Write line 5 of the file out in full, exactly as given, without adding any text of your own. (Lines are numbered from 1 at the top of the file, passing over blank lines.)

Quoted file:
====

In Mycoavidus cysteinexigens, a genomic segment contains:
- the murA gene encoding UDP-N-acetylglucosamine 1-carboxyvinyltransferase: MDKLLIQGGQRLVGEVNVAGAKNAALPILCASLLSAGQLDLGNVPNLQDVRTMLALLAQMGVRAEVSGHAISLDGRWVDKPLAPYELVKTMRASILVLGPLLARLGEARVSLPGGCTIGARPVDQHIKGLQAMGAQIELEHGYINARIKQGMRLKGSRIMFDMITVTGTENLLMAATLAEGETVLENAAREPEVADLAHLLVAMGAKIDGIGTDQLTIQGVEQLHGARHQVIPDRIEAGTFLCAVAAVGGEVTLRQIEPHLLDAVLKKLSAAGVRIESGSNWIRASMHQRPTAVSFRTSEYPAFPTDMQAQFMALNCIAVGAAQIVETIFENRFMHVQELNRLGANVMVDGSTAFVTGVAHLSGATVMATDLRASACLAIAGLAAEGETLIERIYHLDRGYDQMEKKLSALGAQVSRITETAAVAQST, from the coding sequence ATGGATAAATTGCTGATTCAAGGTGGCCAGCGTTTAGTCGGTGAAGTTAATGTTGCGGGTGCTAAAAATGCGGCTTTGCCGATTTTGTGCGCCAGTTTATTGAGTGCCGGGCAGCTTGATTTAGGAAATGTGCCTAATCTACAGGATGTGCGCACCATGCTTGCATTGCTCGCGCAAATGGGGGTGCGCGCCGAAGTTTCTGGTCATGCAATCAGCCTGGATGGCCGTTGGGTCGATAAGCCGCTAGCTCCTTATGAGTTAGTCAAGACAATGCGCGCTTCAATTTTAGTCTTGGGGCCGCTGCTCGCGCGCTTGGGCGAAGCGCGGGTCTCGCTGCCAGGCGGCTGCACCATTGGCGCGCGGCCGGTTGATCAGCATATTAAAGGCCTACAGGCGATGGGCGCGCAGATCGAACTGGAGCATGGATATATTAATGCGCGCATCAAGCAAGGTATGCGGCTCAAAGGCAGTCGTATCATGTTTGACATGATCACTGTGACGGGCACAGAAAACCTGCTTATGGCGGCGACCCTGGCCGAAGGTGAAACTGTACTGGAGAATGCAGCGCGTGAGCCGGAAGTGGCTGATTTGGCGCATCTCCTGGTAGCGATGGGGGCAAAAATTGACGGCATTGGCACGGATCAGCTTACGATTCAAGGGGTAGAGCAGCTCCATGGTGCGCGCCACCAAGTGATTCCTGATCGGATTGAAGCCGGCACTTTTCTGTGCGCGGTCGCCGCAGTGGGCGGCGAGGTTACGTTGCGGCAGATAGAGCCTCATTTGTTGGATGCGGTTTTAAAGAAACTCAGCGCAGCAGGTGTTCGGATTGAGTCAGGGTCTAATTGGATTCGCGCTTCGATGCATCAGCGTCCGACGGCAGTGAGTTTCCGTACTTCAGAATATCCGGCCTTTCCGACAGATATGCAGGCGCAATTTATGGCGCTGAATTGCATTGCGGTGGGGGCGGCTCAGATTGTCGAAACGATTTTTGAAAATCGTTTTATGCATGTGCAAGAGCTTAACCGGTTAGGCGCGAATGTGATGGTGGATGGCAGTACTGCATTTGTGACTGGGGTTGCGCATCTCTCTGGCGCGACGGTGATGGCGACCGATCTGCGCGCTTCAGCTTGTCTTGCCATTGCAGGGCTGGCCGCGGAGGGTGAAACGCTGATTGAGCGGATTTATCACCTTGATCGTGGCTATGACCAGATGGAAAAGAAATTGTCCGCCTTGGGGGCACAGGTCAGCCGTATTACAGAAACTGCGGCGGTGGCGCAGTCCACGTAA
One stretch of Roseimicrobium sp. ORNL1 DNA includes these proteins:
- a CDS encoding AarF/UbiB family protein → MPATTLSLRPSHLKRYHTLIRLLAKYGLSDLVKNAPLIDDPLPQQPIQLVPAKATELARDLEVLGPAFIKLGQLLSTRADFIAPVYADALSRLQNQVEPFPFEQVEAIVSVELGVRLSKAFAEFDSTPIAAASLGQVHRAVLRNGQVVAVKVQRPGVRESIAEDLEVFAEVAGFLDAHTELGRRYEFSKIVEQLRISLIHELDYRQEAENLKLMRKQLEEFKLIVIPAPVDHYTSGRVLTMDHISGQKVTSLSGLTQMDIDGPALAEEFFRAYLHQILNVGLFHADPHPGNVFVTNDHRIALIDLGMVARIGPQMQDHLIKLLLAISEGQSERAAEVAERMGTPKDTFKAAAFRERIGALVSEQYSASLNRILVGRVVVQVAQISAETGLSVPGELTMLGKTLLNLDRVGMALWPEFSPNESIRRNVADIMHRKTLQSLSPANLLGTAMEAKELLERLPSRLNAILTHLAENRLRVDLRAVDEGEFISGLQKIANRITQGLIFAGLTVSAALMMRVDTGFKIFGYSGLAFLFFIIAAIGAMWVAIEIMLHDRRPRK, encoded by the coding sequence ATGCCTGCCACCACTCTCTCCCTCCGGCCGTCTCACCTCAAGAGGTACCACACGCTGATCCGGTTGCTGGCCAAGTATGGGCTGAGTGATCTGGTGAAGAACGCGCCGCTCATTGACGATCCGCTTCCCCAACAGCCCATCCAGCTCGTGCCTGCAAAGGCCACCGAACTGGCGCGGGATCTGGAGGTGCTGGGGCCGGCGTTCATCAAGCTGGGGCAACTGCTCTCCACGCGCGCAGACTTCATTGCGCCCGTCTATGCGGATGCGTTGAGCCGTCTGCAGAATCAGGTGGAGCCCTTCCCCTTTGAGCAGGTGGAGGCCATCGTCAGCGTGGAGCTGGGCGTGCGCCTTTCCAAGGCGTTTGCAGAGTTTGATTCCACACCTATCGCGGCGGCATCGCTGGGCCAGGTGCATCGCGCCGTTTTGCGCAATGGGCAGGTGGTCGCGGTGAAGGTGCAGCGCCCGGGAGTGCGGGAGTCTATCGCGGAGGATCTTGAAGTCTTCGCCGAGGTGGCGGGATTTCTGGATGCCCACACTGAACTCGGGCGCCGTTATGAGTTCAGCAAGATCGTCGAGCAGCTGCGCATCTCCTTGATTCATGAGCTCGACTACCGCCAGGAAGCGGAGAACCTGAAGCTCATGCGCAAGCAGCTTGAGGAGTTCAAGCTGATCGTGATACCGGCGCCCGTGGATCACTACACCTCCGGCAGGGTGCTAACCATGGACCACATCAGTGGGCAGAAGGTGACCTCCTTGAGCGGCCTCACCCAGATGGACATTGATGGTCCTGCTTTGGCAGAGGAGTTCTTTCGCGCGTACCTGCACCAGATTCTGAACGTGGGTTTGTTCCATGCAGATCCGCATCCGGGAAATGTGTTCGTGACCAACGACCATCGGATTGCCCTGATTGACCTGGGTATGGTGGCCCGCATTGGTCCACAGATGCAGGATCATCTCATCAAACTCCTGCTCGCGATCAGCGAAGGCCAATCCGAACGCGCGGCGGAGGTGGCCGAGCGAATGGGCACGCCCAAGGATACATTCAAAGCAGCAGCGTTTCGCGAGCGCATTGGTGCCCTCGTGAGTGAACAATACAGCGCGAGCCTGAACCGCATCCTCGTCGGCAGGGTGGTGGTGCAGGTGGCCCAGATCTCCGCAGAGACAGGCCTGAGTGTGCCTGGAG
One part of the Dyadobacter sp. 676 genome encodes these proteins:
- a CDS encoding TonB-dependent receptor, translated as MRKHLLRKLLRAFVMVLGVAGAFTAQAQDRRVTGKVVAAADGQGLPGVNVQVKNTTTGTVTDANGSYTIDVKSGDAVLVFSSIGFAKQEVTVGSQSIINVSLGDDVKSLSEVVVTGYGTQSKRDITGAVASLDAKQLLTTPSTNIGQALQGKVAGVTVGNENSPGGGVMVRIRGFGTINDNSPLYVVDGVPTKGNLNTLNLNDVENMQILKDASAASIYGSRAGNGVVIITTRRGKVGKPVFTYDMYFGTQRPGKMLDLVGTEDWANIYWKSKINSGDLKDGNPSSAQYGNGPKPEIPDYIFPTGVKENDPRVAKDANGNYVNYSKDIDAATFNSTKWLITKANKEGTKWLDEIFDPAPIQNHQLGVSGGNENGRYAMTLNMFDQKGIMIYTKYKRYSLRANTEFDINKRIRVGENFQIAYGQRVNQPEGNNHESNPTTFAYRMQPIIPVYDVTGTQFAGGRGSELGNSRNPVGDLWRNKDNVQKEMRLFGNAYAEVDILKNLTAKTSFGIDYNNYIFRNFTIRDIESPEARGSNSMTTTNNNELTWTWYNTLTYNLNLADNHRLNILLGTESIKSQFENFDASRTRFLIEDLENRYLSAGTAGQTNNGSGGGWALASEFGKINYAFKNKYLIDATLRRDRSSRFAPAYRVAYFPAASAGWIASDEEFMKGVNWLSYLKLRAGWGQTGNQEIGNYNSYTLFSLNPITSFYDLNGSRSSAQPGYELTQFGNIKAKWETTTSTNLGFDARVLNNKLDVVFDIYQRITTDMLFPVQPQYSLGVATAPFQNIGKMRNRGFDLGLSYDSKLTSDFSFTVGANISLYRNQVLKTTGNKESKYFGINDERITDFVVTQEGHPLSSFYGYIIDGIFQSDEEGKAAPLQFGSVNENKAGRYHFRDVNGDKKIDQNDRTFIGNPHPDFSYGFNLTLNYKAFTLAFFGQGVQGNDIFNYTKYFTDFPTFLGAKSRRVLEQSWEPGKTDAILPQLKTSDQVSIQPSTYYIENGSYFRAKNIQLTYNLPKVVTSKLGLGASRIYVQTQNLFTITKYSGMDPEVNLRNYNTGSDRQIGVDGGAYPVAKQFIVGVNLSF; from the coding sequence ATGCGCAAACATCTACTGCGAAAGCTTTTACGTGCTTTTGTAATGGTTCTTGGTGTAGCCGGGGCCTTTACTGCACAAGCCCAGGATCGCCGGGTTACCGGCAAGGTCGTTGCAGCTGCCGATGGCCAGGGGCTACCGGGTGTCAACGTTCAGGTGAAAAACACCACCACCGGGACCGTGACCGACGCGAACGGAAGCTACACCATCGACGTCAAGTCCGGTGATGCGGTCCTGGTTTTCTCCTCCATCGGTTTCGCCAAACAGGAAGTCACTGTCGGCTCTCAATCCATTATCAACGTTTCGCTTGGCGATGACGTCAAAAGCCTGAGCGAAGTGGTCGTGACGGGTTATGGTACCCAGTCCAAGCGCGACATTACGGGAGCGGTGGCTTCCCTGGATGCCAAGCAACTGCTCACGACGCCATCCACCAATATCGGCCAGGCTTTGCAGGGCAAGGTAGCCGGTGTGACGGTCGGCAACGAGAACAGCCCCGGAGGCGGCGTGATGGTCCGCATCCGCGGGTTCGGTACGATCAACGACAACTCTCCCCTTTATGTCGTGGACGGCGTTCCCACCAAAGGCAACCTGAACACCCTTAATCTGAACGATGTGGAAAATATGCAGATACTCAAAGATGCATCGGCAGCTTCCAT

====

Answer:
One part of the Dyadobacter sp. 676 genome encodes these proteins: